Today over 6 billion people have access to a connected mobile device and for every one person who accesses the internet from a computer two do so from a mobile device.
Mobile technology is changing the way we live and it is beginning to change the way we learn.
UNESCO is working to help governments and individuals use mobile devices to advance Education for All Goals; respond to the challenges of particular educational contexts; supplement and enrich formal schooling; and, in general, make learning more accessible, equitable and flexible for students everywhere. (click the subheading to go to UNESCO for the rest of the resource)
Open Educational Resources (OER) are teaching, learning or research materials that are in the public domain or that can be used under an intellectual property license that allows re-use or adaptation (e.g Creative Commons). The potential of opening up educational resources for use and adaptation by everyone, especially those in resource-poor environments, is a great opportunity to achieve quality education for all.
Within a broad movement working to encourage creators of knowledge and information (including software), UNESCO has been active in promoting OER. Its Communication and Information programme on OER allows learners, teachers, administrators and governments to freely access, create and share open document-format educational resources. The UNESCO Education Sector focuses on promoting the introduction of OER in teacher education, HIV and AIDS and Literacy and education in post-conflict and post-disaster situations.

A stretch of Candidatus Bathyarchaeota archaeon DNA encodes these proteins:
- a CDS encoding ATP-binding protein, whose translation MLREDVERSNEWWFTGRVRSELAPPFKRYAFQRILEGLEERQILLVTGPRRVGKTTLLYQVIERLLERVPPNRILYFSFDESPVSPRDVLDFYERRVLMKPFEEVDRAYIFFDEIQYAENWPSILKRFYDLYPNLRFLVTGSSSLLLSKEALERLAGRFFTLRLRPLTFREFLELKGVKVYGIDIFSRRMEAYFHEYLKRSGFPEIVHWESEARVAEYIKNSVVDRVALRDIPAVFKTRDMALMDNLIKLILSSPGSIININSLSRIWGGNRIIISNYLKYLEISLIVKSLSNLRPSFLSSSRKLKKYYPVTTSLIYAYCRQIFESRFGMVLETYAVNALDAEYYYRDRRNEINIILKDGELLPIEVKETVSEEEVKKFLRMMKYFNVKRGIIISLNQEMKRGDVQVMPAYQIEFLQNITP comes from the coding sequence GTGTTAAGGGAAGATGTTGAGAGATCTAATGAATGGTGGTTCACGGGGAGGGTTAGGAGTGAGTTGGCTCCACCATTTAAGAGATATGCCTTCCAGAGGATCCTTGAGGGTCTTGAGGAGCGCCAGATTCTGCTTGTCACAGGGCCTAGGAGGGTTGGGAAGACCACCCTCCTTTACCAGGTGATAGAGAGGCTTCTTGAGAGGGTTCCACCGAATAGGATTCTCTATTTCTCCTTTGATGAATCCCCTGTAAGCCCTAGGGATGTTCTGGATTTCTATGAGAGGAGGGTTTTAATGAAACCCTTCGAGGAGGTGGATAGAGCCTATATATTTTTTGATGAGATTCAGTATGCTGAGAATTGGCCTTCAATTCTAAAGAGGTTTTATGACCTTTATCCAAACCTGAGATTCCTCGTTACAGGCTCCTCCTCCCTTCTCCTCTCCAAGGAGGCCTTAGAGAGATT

In order to be innovative and inclusive, learning and education strategies must recognize all places where learning takes place: at work, in the community, in the family, and in social and civic life. ICT has tremendously broadened the opportunities for people to acquire information, interact, network, address issues of common concern, generate income and participate in society.
However, there is a risk that advanced technological requirements may lead to the exclusion of large numbers of people from sharing the advantages of the new global communication channels. It is UNESCO’s concern to enable all people around the world to make use of the huge potential of ICT for learning and self-empowerment.
Education and learning are central to UNESCO’s mandate and to most of the gains that are anticipated from the widespread use of ICT. One of the basic requirements for education in the 21st century is to prepare populations for participation in a knowledge-based economy, including the social and cultural perspectives.